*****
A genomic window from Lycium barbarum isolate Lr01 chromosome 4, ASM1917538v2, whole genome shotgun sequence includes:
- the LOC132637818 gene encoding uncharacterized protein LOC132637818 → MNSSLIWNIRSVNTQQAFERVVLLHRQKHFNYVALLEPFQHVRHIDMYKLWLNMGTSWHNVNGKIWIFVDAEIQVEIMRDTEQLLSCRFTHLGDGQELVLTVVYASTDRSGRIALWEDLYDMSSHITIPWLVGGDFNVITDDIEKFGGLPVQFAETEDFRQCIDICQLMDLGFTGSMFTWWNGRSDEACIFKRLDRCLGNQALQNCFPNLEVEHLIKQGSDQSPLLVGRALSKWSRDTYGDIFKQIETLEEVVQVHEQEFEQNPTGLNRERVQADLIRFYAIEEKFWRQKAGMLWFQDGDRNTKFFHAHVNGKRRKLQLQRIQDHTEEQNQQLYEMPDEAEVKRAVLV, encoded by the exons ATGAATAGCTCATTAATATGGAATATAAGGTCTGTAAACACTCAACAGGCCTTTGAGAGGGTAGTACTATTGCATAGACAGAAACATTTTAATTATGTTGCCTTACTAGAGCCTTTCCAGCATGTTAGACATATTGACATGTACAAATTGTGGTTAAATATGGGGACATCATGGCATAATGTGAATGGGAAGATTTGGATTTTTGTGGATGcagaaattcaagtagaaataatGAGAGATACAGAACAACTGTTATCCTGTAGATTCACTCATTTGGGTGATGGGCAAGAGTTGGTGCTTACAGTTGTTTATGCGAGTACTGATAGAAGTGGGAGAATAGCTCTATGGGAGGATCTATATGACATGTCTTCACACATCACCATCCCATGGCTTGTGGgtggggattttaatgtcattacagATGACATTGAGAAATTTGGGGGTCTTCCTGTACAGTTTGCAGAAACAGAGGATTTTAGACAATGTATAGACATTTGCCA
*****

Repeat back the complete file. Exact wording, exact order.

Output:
A genomic window from Lycium barbarum isolate Lr01 chromosome 4, ASM1917538v2, whole genome shotgun sequence includes:
- the LOC132637818 gene encoding uncharacterized protein LOC132637818 → MNSSLIWNIRSVNTQQAFERVVLLHRQKHFNYVALLEPFQHVRHIDMYKLWLNMGTSWHNVNGKIWIFVDAEIQVEIMRDTEQLLSCRFTHLGDGQELVLTVVYASTDRSGRIALWEDLYDMSSHITIPWLVGGDFNVITDDIEKFGGLPVQFAETEDFRQCIDICQLMDLGFTGSMFTWWNGRSDEACIFKRLDRCLGNQALQNCFPNLEVEHLIKQGSDQSPLLVGRALSKWSRDTYGDIFKQIETLEEVVQVHEQEFEQNPTGLNRERVQADLIRFYAIEEKFWRQKAGMLWFQDGDRNTKFFHAHVNGKRRKLQLQRIQDHTEEQNQQLYEMPDEAEVKRAVLV, encoded by the exons ATGAATAGCTCATTAATATGGAATATAAGGTCTGTAAACACTCAACAGGCCTTTGAGAGGGTAGTACTATTGCATAGACAGAAACATTTTAATTATGTTGCCTTACTAGAGCCTTTCCAGCATGTTAGACATATTGACATGTACAAATTGTGGTTAAATATGGGGACATCATGGCATAATGTGAATGGGAAGATTTGGATTTTTGTGGATGcagaaattcaagtagaaataatGAGAGATACAGAACAACTGTTATCCTGTAGATTCACTCATTTGGGTGATGGGCAAGAGTTGGTGCTTACAGTTGTTTATGCGAGTACTGATAGAAGTGGGAGAATAGCTCTATGGGAGGATCTATATGACATGTCTTCACACATCACCATCCCATGGCTTGTGGgtggggattttaatgtcattacagATGACATTGAGAAATTTGGGGGTCTTCCTGTACAGTTTGCAGAAACAGAGGATTTTAGACAATGTATAGACATTTGCCA